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Fedora 10: Building A Community, Not Just Code

With all the shouting about Ubuntu 8.10's release, it's easy to forget about the other distributions out there. Case in point: Fedora, which has typically been my favorite (apart from Puppy), now getting a bump to its own revision number. And so yesterday I sat down around a warm conference bridge with Paul Frields, the project leader for Fedora at Red Hat, to chat about Fedora 10.

With all the shouting about Ubuntu 8.10's release, it's easy to forget about the other distributions out there. Case in point: Fedora, which has typically been my favorite (apart from Puppy), now getting a bump to its own revision number. And so yesterday I sat down around a warm conference bridge with Paul Frields, the project leader for Fedora at Red Hat, to chat about Fedora 10.

One thing that's becoming clearer with time -- and this is something I knew I wanted to ask Paul sooner rather than later -- is the way the major distributions are assuming certain roles. Ubuntu is Linux For Real People, that part's easy -- but what about Fedora? Paul put it this way: to them, Fedora is the R&D lab for free software in general, not just Linux, although Linux is of course the platform for delivering all that free software.

An example he gave me: Most of us who've used the latest Linux distros are familiar with PackageKit, which makes it easier to install packages needed to play certain types of media or open specific files. Right now, it's all about codecs, but in the future it could very well be about, for instance, being sent a desktop-publishing document and then electing to either install a minimal viewer for the document -- or to install the whole of Scribus so you can actually do work with the document. (Your choice.) Free software, he stated, makes it possible to do stuff like this -- delivering the application as an adjunct to the document you use it with, because the whole thing's free and there are no restrictions on accomplishing such things.  He was also adamant that efforts to include things like this would not come at the cost of general usability. "We are always looking for feature-completeness," he stressed, meaning that whatever people use in Fedora is going to be as solid as they can make it.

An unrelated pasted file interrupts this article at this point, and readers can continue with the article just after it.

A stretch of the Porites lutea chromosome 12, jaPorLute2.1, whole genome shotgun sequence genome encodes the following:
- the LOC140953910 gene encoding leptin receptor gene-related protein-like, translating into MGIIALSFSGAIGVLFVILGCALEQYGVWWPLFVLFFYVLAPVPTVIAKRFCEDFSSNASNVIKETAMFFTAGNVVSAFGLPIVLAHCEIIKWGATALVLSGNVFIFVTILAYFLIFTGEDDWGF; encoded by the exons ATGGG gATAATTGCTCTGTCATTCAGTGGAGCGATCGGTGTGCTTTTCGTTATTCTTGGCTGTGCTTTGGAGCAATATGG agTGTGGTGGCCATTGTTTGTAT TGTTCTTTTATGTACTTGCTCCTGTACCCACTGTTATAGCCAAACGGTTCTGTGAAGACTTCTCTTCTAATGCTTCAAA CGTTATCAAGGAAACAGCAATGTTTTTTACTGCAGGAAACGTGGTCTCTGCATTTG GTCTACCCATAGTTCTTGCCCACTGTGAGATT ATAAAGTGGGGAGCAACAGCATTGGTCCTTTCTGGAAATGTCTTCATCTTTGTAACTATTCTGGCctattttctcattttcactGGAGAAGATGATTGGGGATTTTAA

Paul also pointed out another thing that engineering Fedora allows them to do: figure out how to create a software community. This way if someone else comes along and wants to do the same thing in a different realm, they have a model they can look at, and they can figure out what mistakes not to make by simply watching and learning.

This is something that I think many people try to do, but few do well -- not just for lack of a model, but lack of detailed word about how to wrestle with and overcome all the pettifogging little details that can kill a community. The more ways you come up with streamlining things, the better.

I got so caught up in this stuff, I almost forgot to talk about what's actually new in Fedora 10. The rundown of new features is, in fact, pretty interesting: a new start-up technology called Plymouth; better network-connection sharing; remote-installation capabilities via network booting; tools for building Fedora-branded software appliances ("Fedora Remix"); and so on.

But for me, the software's actually placing second to the way the community around the software is put together. There needs to be more talk about that sort of thing, and more stories from the frontline about such things are done.

Code's easy. Community -- that's hard.


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